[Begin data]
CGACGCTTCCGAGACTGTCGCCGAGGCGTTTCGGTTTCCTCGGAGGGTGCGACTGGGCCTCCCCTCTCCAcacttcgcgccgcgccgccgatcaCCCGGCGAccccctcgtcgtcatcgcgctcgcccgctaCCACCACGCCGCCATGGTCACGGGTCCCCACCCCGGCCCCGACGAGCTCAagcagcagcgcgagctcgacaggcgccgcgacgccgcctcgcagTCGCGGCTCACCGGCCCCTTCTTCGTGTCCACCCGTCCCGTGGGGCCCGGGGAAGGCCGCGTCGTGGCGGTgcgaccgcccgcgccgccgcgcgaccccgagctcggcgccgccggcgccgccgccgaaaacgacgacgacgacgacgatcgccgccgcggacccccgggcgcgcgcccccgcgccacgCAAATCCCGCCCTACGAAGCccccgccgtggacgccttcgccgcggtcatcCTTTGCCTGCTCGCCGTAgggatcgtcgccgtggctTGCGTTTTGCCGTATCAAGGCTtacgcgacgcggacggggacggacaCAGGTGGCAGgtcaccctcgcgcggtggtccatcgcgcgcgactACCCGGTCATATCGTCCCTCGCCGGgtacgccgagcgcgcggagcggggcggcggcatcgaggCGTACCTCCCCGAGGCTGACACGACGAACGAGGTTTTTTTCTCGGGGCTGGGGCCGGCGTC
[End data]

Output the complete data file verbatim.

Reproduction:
CGACGCTTCCGAGACTGTCGCCGAGGCGTTTCGGTTTCCTCGGAGGGTGCGACTGGGCCTCCCCTCTCCAcacttcgcgccgcgccgccgatcaCCCGGCGAccccctcgtcgtcatcgcgctcgcccgctaCCACCACGCCGCCATGGTCACGGGTCCCCACCCCGGCCCCGACGAGCTCAagcagcagcgcgagctcgacaggcgccgcgacgccgcctcgcagTCGCGGCTCACCGGCCCCTTCTTCGTGTCCACCCGTCCCGTGGGGCCCGGGGAAGGCCGCGTCGTGGCGGTgcgaccgcccgcgccgccgcgcgaccccgagctcggcgccgccggcgccgccgccgaaaacgacgacgacgacgacgatcgccgccgcggacccccgggcgcgcgcccccgcgccacgCAAATCCCGCCCTACGAAGCccccgccgtggacgccttcgccgcggtcatcCTTTGCCTGCTCGCCGTAgggatcgtcgccgtggctTGCGTTTTGCCGTATCAAGGCTtacgcgacgcggacggggacggacaCAGGTGGCAGgtcaccctcgcgcggtggtccatcgcgcgcgactACCCGGTCATATCGTCCCTCGCCGGgtacgccgagcgcgcggagcggggcggcggcatcgaggCGTACCTCCCCGAGGCTGACACGACGAACGAGGTTTTTTTCTCGGGGCTGGGGCCGGCGTC